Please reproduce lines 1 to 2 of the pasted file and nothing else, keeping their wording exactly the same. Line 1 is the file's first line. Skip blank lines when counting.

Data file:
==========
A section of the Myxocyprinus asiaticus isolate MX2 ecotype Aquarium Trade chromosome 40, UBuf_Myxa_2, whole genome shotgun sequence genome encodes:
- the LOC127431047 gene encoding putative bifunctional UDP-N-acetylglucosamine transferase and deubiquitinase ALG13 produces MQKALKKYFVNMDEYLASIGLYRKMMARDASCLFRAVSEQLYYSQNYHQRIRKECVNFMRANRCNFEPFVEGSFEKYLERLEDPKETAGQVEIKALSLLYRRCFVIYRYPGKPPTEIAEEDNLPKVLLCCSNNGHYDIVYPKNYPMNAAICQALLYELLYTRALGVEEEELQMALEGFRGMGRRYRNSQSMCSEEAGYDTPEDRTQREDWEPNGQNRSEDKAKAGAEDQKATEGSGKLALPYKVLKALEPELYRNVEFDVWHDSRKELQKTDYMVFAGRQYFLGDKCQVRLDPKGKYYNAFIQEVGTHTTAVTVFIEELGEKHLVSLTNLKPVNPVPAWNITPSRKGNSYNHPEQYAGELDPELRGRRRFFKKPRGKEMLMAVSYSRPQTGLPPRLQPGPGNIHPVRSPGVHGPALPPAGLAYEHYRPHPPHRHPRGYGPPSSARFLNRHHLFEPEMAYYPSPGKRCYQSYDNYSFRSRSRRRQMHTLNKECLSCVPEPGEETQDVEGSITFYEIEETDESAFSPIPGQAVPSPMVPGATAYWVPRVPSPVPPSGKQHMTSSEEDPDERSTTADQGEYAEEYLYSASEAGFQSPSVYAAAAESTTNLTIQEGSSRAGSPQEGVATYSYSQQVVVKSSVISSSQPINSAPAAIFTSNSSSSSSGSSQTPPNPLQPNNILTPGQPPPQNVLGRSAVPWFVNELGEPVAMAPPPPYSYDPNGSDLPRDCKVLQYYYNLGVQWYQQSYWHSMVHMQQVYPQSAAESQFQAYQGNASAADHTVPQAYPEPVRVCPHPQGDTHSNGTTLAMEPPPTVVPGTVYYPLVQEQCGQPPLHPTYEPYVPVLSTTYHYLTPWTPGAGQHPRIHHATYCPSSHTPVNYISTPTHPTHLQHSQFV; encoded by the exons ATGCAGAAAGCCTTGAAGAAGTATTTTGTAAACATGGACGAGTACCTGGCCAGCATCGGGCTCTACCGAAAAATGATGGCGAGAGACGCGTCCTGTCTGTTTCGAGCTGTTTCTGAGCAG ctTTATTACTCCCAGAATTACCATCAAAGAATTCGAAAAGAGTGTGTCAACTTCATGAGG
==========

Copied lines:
A section of the Myxocyprinus asiaticus isolate MX2 ecotype Aquarium Trade chromosome 40, UBuf_Myxa_2, whole genome shotgun sequence genome encodes:
- the LOC127431047 gene encoding putative bifunctional UDP-N-acetylglucosamine transferase and deubiquitinase ALG13 produces MQKALKKYFVNMDEYLASIGLYRKMMARDASCLFRAVSEQLYYSQNYHQRIRKECVNFMRANRCNFEPFVEGSFEKYLERLEDPKETAGQVEIKALSLLYRRCFVIYRYPGKPPTEIAEEDNLPKVLLCCSNNGHYDIVYPKNYPMNAAICQALLYELLYTRALGVEEEELQMALEGFRGMGRRYRNSQSMCSEEAGYDTPEDRTQREDWEPNGQNRSEDKAKAGAEDQKATEGSGKLALPYKVLKALEPELYRNVEFDVWHDSRKELQKTDYMVFAGRQYFLGDKCQVRLDPKGKYYNAFIQEVGTHTTAVTVFIEELGEKHLVSLTNLKPVNPVPAWNITPSRKGNSYNHPEQYAGELDPELRGRRRFFKKPRGKEMLMAVSYSRPQTGLPPRLQPGPGNIHPVRSPGVHGPALPPAGLAYEHYRPHPPHRHPRGYGPPSSARFLNRHHLFEPEMAYYPSPGKRCYQSYDNYSFRSRSRRRQMHTLNKECLSCVPEPGEETQDVEGSITFYEIEETDESAFSPIPGQAVPSPMVPGATAYWVPRVPSPVPPSGKQHMTSSEEDPDERSTTADQGEYAEEYLYSASEAGFQSPSVYAAAAESTTNLTIQEGSSRAGSPQEGVATYSYSQQVVVKSSVISSSQPINSAPAAIFTSNSSSSSSGSSQTPPNPLQPNNILTPGQPPPQNVLGRSAVPWFVNELGEPVAMAPPPPYSYDPNGSDLPRDCKVLQYYYNLGVQWYQQSYWHSMVHMQQVYPQSAAESQFQAYQGNASAADHTVPQAYPEPVRVCPHPQGDTHSNGTTLAMEPPPTVVPGTVYYPLVQEQCGQPPLHPTYEPYVPVLSTTYHYLTPWTPGAGQHPRIHHATYCPSSHTPVNYISTPTHPTHLQHSQFV; encoded by the exons ATGCAGAAAGCCTTGAAGAAGTATTTTGTAAACATGGACGAGTACCTGGCCAGCATCGGGCTCTACCGAAAAATGATGGCGAGAGACGCGTCCTGTCTGTTTCGAGCTGTTTCTGAGCAG ctTTATTACTCCCAGAATTACCATCAAAGAATTCGAAAAGAGTGTGTCAACTTCATGAGG